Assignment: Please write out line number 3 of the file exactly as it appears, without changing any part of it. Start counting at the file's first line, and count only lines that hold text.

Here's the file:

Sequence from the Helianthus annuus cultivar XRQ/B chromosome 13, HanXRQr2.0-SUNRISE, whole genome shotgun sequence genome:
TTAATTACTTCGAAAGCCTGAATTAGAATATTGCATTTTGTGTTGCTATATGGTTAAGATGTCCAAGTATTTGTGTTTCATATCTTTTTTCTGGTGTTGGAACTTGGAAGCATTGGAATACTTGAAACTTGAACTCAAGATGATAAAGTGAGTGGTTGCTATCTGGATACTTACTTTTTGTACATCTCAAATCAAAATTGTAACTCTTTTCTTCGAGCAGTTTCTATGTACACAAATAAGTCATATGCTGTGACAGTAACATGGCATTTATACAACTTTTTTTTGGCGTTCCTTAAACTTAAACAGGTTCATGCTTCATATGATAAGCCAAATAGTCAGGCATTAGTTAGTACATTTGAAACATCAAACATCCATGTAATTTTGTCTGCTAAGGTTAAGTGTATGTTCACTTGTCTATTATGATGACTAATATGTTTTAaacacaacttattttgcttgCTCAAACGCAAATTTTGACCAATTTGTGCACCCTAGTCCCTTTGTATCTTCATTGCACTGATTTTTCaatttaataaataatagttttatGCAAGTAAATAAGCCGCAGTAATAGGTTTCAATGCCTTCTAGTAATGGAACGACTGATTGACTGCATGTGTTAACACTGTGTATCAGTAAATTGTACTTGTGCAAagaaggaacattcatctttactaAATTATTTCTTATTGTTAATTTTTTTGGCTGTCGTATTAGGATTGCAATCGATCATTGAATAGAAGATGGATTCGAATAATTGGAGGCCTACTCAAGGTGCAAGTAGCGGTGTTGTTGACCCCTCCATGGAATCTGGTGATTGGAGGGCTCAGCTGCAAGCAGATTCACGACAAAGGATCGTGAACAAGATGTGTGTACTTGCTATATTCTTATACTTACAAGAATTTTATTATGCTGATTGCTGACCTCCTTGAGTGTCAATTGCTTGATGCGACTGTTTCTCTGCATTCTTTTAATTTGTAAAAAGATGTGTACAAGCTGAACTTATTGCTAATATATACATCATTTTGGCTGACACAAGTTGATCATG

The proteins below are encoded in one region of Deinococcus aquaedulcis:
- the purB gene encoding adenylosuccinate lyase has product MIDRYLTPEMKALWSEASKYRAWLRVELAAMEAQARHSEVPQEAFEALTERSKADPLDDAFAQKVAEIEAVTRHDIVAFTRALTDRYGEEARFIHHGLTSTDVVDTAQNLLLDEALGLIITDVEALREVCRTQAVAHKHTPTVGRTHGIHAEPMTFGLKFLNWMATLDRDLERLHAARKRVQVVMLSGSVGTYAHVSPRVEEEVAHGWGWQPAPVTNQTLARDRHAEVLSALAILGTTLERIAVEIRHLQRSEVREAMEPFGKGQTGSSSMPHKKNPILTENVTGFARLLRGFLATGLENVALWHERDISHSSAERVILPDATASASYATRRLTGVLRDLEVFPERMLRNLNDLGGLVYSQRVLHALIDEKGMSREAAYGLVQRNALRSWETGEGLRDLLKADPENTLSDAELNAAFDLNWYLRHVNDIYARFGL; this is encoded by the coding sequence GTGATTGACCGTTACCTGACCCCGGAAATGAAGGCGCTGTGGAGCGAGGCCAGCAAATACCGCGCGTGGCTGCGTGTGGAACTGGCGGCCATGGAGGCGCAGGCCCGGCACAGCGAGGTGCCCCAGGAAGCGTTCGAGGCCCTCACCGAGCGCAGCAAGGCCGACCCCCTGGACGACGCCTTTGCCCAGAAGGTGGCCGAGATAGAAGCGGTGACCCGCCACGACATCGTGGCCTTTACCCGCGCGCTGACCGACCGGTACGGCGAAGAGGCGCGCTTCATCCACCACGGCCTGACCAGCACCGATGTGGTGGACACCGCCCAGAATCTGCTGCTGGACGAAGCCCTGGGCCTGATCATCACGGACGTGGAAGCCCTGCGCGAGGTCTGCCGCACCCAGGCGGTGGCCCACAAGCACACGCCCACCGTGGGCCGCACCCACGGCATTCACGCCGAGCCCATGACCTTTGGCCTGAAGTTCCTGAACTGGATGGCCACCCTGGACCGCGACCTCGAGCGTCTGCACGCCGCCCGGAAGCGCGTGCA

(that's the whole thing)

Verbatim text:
The proteins below are encoded in one region of Deinococcus aquaedulcis: